ENIAC programming Was: release dates of early microcomputer operating systems, incl. Intel ISIS

Dave G4UGM dave.g4ugm at gmail.com
Thu Sep 17 11:47:50 CDT 2015

> -----Original Message-----
> From: cctalk [mailto:cctalk-bounces at classiccmp.org] On Behalf Of Noel
> Chiappa
> Sent: 17 September 2015 13:39
> To: cctalk at classiccmp.org
> Cc: jnc at mercury.lcs.mit.edu
> Subject: Re: ENIAC programming Was: release dates of early microcomputer
> operating systems, incl. Intel ISIS
>     > From: Dave Wade
>     > Crispin Rope concentrates on the power of ENIAC and its usefulness
> Which is why you should look at the longer, later article:
>   http://eniacinaction.com/wp-
> content/uploads/2014/02/EngineeringTheMiracleoftheENIAC-scanned.pdf
Thanks Noel, I will have a browse of that...

> in particular the part I pointed out (bottom right corner of pg. 51),
which talks
> about all the things that can be found in that early ENIAC code, e.g.
> subroutine calls with storage of return point, etc.
> I am far less interested in the comparison with other machines (in that
> article) than I am with the enumeration of what the 'program ENIAC'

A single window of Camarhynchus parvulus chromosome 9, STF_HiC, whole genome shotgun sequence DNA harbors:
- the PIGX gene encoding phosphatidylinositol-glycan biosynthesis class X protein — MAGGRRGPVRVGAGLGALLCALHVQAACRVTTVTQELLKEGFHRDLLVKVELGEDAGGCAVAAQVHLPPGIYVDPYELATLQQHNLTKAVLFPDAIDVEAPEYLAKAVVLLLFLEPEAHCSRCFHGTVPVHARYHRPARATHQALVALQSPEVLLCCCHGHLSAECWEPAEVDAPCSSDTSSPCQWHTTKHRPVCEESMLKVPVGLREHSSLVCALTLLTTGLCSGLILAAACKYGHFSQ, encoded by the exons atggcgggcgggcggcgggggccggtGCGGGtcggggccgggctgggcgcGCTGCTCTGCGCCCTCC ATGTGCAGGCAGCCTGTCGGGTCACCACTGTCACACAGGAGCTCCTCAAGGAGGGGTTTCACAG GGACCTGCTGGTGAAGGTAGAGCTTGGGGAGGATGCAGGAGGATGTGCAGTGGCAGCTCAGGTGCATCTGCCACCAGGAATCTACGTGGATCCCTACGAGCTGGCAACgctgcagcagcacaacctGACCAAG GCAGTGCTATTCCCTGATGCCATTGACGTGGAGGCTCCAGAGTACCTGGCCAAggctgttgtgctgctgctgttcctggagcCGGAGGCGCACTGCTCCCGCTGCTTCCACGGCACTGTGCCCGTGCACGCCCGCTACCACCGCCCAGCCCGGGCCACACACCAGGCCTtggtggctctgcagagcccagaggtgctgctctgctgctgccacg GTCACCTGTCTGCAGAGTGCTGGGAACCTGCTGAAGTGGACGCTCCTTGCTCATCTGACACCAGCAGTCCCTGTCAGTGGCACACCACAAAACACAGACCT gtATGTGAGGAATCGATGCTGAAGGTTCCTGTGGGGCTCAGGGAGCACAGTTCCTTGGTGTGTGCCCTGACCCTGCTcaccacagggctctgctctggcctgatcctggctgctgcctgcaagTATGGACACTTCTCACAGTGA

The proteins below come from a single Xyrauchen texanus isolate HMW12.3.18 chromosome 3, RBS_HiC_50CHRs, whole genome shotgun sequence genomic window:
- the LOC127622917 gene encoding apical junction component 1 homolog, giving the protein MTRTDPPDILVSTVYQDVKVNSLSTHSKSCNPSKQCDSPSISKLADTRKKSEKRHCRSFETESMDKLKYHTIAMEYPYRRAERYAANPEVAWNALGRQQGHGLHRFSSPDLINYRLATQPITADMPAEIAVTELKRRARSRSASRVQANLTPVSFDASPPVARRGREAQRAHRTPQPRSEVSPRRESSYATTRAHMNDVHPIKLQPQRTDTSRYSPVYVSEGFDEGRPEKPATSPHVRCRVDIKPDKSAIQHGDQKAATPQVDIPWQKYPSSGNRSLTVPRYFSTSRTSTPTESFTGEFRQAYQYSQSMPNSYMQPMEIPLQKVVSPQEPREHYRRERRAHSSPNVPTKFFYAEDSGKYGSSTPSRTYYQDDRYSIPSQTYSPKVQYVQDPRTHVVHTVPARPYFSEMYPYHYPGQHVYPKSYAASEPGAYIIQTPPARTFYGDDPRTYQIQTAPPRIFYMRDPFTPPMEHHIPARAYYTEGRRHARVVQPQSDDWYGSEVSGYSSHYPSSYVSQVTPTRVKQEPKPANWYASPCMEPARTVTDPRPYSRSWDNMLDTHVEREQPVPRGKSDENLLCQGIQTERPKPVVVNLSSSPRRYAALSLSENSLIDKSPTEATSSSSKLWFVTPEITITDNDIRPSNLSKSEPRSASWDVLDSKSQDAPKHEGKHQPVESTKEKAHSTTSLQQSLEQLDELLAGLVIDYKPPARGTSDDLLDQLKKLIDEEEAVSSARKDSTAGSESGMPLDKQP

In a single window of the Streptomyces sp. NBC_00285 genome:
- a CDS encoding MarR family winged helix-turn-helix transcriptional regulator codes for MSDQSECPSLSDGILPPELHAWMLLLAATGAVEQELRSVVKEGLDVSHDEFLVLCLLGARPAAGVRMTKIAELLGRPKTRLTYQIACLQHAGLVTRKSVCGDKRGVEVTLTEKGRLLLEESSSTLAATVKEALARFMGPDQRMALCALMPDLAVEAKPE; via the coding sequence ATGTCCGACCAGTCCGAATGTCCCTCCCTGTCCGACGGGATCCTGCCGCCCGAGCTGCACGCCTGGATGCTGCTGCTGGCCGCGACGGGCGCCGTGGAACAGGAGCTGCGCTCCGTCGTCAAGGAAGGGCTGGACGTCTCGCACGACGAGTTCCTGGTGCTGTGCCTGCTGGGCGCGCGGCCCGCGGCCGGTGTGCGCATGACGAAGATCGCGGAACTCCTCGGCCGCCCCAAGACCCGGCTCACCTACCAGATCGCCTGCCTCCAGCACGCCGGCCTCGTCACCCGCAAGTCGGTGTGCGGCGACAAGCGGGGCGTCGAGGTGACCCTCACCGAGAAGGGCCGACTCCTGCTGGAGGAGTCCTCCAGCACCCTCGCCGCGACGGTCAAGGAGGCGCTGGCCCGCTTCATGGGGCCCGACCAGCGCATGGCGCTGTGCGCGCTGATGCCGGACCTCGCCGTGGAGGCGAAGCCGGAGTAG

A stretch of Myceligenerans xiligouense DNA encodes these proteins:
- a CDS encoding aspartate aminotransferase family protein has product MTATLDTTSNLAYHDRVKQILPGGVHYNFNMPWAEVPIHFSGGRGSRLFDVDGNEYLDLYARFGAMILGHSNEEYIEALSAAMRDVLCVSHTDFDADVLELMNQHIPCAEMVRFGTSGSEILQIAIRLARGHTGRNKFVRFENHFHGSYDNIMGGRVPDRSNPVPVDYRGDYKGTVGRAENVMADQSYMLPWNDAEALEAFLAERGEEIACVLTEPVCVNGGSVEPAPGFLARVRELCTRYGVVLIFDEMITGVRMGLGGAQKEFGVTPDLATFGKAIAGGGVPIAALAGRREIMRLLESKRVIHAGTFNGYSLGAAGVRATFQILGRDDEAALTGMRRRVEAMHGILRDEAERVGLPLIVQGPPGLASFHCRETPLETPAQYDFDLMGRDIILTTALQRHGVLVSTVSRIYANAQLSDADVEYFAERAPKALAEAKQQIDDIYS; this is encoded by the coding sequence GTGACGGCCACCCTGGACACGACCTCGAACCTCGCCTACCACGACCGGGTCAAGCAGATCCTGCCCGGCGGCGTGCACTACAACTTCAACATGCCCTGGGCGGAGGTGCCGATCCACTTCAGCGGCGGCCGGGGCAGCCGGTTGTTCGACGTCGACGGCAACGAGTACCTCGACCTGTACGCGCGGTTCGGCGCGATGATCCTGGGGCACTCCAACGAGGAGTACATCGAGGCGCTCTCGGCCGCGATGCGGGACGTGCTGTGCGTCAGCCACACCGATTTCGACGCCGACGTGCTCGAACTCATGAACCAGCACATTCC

> could do - which seems to have been quite a lot.
>     > to me a "computer" without self-modifying code is a programmable
>     > calculator even if it has index registers...
> So a modern Harvard-architecture machine (e.g. AMD29K) with only ROM on
> the instruction bus is a programmable calculator?

AMD29K isn't "Modern", but when used like that it's a programmable
calculator, a very sophisticated one yes......
... If you have to use another external mechanism to arbitrarily change the
program, then it's a calculator.....
.. So a PIC chip for example..... 

Where It gets grey is that a Turing machine gets round this by assuming the
tape has infinite length. 
I think  (but am not sure) is that in effect whilst you can't have self
modifying code you have enough storage for all possible programs...

> It's precisely that hypothetical which leads me to conclude that the fact
> the 'program ENIAC' only had ROM for its code (actually, technically,
> quite not true - it could execute programs stored on cards, too) is not
> important; I think the thing to look at is what its programs could contain

I think the important things end up being hypothetical, Its more WHY was it
designed so its programs COULD contain what they could contain..

> 	Noel


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